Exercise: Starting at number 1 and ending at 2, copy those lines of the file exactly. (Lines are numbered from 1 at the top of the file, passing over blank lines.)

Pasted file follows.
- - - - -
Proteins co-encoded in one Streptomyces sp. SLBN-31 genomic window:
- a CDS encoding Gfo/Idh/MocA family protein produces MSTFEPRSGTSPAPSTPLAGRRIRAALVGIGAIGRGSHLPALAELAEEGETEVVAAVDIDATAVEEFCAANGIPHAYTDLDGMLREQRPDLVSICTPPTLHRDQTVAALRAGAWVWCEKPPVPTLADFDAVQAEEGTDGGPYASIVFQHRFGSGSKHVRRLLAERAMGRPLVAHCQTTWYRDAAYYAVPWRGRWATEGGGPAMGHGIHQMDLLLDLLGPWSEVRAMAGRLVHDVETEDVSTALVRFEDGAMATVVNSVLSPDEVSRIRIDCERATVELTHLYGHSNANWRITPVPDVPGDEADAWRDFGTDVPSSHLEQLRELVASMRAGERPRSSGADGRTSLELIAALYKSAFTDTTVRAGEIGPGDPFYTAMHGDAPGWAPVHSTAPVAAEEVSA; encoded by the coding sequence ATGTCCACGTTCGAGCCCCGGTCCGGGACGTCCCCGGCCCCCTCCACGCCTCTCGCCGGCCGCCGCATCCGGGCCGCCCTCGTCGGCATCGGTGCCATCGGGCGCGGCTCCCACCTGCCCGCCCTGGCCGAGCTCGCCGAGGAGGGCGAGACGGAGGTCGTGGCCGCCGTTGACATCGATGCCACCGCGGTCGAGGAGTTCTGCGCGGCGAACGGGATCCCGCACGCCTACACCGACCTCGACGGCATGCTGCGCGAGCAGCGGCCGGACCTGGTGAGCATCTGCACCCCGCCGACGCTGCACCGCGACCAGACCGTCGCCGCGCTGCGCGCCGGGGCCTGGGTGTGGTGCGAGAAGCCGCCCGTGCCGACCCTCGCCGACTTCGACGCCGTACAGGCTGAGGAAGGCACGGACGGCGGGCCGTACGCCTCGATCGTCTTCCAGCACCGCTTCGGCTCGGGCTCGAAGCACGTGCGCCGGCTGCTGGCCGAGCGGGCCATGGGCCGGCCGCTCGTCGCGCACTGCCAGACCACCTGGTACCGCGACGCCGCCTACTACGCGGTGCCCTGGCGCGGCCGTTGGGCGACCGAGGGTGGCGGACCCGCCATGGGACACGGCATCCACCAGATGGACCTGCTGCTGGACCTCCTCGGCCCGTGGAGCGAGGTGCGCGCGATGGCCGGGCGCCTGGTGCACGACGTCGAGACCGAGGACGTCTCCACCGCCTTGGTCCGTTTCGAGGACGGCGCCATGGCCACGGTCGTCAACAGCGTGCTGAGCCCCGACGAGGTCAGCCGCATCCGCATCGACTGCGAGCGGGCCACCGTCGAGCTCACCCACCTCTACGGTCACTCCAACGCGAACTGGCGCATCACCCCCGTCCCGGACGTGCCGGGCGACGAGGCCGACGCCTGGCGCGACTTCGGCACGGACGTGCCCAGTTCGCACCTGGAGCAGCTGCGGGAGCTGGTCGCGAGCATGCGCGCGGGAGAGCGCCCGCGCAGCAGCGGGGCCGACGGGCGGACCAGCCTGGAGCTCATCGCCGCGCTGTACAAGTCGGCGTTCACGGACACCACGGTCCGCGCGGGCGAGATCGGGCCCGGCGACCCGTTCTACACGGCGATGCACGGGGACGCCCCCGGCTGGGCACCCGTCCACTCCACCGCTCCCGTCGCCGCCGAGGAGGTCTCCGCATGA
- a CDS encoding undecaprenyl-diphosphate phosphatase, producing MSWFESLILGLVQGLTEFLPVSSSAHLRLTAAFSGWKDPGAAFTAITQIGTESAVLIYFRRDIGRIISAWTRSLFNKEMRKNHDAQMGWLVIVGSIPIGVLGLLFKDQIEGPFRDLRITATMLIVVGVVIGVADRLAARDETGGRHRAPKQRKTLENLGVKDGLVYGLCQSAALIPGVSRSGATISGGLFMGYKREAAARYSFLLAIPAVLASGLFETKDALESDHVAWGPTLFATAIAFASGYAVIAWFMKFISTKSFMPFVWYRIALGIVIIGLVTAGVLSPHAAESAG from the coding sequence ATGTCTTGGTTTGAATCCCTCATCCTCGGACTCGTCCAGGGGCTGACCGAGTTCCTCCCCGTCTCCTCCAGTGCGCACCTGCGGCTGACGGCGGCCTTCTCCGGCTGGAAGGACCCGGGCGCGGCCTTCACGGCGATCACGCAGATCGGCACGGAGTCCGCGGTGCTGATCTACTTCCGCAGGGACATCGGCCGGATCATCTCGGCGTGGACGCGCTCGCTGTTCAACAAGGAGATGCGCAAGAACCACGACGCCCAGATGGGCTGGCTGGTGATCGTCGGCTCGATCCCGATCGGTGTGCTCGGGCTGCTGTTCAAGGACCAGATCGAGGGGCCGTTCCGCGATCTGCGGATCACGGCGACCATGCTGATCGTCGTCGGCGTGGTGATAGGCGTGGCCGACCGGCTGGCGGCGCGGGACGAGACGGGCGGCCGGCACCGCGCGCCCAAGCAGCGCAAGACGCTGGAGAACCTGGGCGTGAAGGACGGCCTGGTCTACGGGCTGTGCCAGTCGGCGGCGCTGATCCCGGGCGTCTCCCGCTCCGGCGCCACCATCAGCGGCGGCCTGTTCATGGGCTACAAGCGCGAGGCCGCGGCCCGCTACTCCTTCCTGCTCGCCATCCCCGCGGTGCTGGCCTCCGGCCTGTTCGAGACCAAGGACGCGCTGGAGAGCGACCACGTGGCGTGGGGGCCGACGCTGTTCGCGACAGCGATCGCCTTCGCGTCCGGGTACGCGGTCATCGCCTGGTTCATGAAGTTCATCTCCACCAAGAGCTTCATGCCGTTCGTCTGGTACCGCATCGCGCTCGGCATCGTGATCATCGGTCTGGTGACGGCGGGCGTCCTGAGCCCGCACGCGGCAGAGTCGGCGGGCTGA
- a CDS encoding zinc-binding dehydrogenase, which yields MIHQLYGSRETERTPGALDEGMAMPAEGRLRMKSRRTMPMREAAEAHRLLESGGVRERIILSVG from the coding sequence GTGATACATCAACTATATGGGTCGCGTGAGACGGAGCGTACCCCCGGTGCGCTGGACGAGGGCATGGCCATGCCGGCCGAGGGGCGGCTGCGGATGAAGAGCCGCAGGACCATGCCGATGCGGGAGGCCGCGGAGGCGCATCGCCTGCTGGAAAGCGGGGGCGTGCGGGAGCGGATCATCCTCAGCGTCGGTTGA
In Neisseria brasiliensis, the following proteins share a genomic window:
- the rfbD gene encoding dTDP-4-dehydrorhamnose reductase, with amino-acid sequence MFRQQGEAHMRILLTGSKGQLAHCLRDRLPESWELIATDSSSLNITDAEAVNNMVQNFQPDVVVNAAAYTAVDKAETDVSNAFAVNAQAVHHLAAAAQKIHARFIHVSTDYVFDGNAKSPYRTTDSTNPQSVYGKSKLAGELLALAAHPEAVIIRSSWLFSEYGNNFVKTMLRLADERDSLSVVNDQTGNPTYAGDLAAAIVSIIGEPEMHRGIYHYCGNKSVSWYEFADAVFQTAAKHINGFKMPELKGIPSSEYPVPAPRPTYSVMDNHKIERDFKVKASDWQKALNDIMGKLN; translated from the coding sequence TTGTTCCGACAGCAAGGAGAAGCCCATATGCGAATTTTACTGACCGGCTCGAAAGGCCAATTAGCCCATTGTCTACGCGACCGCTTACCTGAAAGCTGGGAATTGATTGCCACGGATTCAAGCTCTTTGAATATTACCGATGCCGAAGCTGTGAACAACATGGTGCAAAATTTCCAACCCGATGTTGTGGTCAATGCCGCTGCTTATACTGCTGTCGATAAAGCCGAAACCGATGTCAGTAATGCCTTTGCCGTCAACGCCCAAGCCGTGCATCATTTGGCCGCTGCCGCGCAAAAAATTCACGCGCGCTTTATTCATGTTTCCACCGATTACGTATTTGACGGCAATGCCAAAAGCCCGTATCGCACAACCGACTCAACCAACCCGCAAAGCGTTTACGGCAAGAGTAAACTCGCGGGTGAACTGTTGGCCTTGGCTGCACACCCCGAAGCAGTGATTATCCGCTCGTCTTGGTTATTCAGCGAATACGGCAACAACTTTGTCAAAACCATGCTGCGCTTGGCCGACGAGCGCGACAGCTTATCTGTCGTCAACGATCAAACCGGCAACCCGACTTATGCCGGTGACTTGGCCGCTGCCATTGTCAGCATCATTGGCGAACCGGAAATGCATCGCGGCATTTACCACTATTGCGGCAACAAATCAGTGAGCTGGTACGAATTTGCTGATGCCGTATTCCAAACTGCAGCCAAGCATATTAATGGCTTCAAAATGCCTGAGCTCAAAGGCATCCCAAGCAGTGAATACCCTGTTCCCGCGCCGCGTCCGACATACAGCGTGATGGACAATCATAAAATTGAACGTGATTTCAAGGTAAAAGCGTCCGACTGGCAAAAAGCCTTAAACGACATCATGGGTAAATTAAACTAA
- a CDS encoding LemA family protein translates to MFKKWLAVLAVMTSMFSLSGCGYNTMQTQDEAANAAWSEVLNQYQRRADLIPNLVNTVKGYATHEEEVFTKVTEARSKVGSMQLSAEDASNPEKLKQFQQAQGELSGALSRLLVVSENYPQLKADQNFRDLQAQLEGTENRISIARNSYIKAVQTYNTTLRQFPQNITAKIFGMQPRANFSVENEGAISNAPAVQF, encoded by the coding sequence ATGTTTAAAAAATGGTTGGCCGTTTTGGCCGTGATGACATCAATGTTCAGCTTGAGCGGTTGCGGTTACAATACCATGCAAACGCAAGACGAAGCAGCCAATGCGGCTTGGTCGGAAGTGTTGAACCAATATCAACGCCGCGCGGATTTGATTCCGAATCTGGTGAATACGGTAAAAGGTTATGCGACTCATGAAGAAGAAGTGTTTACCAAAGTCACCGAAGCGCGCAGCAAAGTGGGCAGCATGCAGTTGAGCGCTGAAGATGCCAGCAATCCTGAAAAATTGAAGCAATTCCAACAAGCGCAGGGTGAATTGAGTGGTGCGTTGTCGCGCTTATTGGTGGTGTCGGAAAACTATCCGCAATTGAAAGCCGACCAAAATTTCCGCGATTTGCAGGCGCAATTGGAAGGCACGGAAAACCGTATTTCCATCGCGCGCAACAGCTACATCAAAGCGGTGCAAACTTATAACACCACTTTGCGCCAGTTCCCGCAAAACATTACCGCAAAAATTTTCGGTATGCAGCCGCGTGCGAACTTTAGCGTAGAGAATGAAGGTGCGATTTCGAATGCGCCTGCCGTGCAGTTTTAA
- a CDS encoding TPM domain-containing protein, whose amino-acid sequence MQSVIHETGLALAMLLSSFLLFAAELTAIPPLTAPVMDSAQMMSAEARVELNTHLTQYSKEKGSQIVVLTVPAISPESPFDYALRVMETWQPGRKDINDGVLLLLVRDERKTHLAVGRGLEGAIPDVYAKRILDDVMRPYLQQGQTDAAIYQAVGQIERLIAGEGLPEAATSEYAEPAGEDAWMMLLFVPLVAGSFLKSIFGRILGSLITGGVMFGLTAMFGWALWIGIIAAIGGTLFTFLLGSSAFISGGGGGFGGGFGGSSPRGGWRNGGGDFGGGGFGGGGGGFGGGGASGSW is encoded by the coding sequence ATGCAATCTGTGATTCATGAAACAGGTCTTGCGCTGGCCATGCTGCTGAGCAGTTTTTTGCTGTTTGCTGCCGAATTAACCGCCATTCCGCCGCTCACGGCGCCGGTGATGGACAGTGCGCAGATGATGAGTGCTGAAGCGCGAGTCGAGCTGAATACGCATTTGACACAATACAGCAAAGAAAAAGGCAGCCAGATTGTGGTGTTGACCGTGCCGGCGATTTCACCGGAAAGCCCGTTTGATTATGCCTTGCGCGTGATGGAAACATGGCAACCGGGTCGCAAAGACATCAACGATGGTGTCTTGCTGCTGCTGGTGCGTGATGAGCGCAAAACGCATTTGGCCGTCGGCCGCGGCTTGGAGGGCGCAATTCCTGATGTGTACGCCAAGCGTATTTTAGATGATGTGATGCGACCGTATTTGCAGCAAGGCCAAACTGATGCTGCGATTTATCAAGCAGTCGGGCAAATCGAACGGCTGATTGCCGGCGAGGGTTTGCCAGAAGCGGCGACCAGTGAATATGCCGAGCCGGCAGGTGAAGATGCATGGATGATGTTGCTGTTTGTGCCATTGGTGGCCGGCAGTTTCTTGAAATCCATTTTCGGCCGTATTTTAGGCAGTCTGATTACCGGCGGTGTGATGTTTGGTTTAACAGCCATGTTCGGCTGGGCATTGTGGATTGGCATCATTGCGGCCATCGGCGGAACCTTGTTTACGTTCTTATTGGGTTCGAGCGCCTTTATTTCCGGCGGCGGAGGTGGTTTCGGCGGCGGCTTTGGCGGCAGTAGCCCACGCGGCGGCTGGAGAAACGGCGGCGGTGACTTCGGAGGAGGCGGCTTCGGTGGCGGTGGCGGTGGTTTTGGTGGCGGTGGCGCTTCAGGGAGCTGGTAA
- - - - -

Proteins co-encoded in one Streptomyces sp. SLBN-31 genomic window:
- a CDS encoding Gfo/Idh/MocA family protein produces MSTFEPRSGTSPAPSTPLAGRRIRAALVGIGAIGRGSHLPALAELAEEGETEVVAAVDIDATAVEEFCAANGIPHAYTDLDGMLREQRPDLVSICTPPTLHRDQTVAALRAGAWVWCEKPPVPTLADFDAVQAEEGTDGGPYASIVFQHRFGSGSKHVRRLLAERAMGRPLVAHCQTTWYRDAAYYAVPWRGRWATEGGGPAMGHGIHQMDLLLDLLGPWSEVRAMAGRLVHDVETEDVSTALVRFEDGAMATVVNSVLSPDEVSRIRIDCERATVELTHLYGHSNANWRITPVPDVPGDEADAWRDFGTDVPSSHLEQLRELVASMRAGERPRSSGADGRTSLELIAALYKSAFTDTTVRAGEIGPGDPFYTAMHGDAPGWAPVHSTAPVAAEEVSA; encoded by the coding sequence ATGTCCACGTTCGAGCCCCGGTCCGGGACGTCCCCGGCCCCCTCCACGCCTCTCGCCGGCCGCCGCATCCGGGCCGCCCTCGTCGGCATCGGTGCCATCGGGCGCGGCTCCCACCTGCCCGCCCTGGCCGAGCTCGCCGAGGAGGGCGAGACGGAGGTCGTGGCCGCCGTTGACATCGATGCCACCGCGGTCGAGGAGTTCTGCGCGGCGAACGGGATCCCGCACGCCTACACCGACCTCGACGGCATGCTGCGCGAGCAGCGGCCGGACCTGGTGAGCATCTGCACCCCGCCGACGCTGCACCGCGACCAGACCGTCGCCGCGCTGCGCGCCGGGGCCTGGGTGTGGTGCGAGAAGCCGCCCGTGCCGACCCTCGCCGACTTCGACGCCGTACAGGCTGAGGAAGGCACGGACGGCGGGCCGTACGCCTCGATCGTCTTCCAGCACCGCTTCGGCTCGGGCTCGAAGCACGTGCGCCGGCTGCTGGCCGAGCGGGCCATGGGCCGGCCGCTCGTCGCGCACTGCCAGACCACCTGGTACCGCGACGCCGCCTACTACGCGGTGCCCTGGCGCGGCCGTTGGGCGACCGAGGGTGGCGGACCCGCCATGGGACACGGCATCCACCAGATGGACCTGCTGCTGGACCTCCTCGGCCCGTGGAGCGAGGTGCGCGCGATGGCCGGGCGCCTGGTGCACGACGTCGAGACCGAGGACGTCTCCACCGCCTTGGTCCGTTTCGAGGACGGCGCCATGGCCACGGTCGTCAACAGCGTGCTGAGCCCCGACGAGGTCAGCCGCATCCGCATCGACTGCGAGCGGGCCACCGTCGAGCTCACCCACCTCTACGGTCACTCCAACGCGAACTGGCGCATCACCCCCGTCCCGGACGTGCCGGGCGACGAGGCCGACGCCTGGCGCGACTTCGGCACGGACGTGCCCAGTTCGCACCTGGAGCAGCTGCGGGAGCTGGTCGCGAGCATGCGCGCGGGAGAGCGCCCGCGCAGCAGCGGGGCCGACGGGCGGACCAGCCTGGAGCTCATCGCCGCGCTGTACAAGTCGGCGTTCACGGACACCACGGTCCGCGCGGGCGAGATCGGGCCCGGCGACCCGTTCTACACGGCGATGCACGGGGACGCCCCCGGCTGGGCACCCGTCCACTCCACCGCTCCCGTCGCCGCCGAGGAGGTCTCCGCATGA